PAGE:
Tips for Minimizing Pain - Pharmacology

Receiving medication via injection is a painful process for the patient. However, you can minimize the discomfort by following these tips:

  • Encourage the patient to relax. The more they tense their muscle, the more the injection hurts.
  • Replace the needle with a new needle after you withdraw medication from a vial or if the medication is irritating.
  • Position the patient on his or her side with knees flexed if you are using the ventrogluteal site. Position the patient flat on the abdomen with toes turned inward if you are using the dorsogluteal site. Use the same technique if the patient prefers to stand.
  • Don’t inject into sensitive or hardened tissues.
  • Compress tissues at the injection site.
  • You can prevent the antiseptic (e.g., alcohol wipe) from clinging to the needle during the injection by waiting for the antiseptic to dry before injecting the medication.
  • Dart the needle to reduce puncture pain.
  • Inject the medication slowly.
  • Withdraw the needle quickly and straight.
  • Use the Z-Track technique.
  • Ask the patient to cough on the count of three. Inject the medication when the patient coughs.


Intravenous injections are used to provide rapid onset for a medication because the medication is directly injected into the circulatory system (IV push [IVP]). IVs can be placed in the cephalic or cubital vein of the arm or the dorsal vein of the hand. However, cubital veins should be avoided except in emergency situation because cubital veins are used for withdrawing blood specimens for laboratory testing. Start an IV at the hand and then work toward the cubital vein. IV injections use a 21- to 23-gauge needle that are 1 to 1.5 inches in length. Use the larger bore for viscous (thicker) drugs. IV lines are inserted with a butterfly needle or with an angiocatheter that ranges from 14 gauge for whole blood or fractions of blood to 23 gauge for rapid infusion. Medication may be administered directly into the vein with a syringe, into an intermittent catheter inserted into the patient’s vein, or injected into intravenous fluids such as 5% Dextrose in Water (D5W) and delivered as an intravenous drip called a piggy back.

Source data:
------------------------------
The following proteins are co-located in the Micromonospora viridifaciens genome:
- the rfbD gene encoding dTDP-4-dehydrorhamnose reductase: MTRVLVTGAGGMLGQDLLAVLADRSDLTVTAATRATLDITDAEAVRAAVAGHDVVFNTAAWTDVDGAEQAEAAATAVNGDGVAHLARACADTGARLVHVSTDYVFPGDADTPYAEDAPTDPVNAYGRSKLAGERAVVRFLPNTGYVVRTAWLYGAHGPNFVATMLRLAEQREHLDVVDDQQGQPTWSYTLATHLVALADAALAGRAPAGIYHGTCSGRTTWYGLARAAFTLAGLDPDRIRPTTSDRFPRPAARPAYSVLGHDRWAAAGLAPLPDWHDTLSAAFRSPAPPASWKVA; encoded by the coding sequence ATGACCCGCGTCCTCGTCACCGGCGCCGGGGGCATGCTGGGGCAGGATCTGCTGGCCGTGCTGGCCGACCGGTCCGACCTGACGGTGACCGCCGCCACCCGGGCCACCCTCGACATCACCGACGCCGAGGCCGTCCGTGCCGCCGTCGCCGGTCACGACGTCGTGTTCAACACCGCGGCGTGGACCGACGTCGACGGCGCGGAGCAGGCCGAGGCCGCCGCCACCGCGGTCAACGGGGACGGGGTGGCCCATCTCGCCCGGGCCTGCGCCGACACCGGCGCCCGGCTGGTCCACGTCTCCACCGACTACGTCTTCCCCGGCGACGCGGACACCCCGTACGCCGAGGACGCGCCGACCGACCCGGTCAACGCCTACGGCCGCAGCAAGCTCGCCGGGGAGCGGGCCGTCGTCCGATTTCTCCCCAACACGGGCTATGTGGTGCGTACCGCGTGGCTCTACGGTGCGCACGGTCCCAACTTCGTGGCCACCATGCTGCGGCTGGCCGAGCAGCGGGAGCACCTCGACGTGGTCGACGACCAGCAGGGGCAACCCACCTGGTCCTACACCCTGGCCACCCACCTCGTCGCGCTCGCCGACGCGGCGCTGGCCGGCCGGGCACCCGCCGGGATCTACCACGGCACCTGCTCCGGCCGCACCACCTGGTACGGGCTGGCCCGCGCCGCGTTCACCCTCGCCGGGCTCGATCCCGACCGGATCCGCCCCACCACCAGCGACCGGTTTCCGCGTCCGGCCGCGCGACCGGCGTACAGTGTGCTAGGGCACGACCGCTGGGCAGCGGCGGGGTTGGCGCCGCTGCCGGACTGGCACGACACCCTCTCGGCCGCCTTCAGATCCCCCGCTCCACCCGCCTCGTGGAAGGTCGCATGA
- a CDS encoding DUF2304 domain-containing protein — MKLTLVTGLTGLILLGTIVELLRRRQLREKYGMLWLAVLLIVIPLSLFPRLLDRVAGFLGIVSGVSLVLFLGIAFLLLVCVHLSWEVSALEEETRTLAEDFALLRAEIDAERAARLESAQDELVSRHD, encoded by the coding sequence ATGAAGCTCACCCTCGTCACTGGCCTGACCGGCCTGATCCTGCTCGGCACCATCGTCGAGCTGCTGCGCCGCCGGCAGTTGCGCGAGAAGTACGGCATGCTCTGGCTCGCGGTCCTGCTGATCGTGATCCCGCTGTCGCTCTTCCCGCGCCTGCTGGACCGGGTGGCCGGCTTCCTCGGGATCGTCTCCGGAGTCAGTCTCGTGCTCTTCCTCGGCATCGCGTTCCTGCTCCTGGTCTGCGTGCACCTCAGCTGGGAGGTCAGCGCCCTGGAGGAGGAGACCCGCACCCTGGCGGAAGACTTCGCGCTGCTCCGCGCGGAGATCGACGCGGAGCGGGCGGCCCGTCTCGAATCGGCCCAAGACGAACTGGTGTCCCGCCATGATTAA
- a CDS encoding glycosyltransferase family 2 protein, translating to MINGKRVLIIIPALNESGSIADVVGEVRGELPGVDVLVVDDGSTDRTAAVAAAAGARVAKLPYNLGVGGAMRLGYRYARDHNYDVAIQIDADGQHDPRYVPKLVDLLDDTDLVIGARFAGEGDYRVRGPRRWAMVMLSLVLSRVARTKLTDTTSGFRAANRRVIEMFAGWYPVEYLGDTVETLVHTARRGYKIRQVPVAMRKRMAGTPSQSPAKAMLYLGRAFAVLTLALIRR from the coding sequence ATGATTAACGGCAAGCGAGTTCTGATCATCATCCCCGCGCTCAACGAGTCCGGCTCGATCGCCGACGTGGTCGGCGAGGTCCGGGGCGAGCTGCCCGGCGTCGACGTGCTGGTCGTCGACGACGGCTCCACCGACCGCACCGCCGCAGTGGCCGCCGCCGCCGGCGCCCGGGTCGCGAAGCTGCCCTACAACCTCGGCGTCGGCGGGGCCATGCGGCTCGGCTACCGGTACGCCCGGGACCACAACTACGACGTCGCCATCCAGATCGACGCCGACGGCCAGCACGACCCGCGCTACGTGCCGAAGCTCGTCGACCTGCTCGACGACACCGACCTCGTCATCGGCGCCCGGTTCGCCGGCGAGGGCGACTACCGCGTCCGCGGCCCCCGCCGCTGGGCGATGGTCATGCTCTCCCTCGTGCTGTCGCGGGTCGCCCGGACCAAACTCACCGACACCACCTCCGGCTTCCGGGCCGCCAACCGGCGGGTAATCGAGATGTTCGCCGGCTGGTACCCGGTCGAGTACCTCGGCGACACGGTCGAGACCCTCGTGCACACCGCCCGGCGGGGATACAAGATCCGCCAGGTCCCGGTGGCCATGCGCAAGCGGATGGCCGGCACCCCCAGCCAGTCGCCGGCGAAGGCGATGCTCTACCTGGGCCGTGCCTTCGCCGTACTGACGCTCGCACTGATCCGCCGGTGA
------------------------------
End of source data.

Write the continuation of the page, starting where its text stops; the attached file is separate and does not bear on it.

Here’s how to administer medication IV:

  • Check the prescriber’s medication order.
  • Wash hands and then put on clean gloves.
  • Properly identify the patient.
  • Cleanse the area of the site in a circular motion using alcohol or betadine as per the agency guidelines.
  • Apply a tourniquet above the site.
  • Insert the butterfly or catheter into the vein until blood returns through the butterfly or catheter.
  • Remove the tourniquet.
  • Stabilize the needle or catheter.
  • Dress the site according to your healthcare agency’s policy.
  • Monitor the flow rate of the IV fluid, distal pulses, skin color (redness [infection]), skin temperature, insertion site for infiltration (swelling), and side effects of the medication since the action of the medication occurs rapidly.
  • Follow policy agency policy regarding adding medications to the fluid in the bottle or bag, piggy back technique, and intravenous push.

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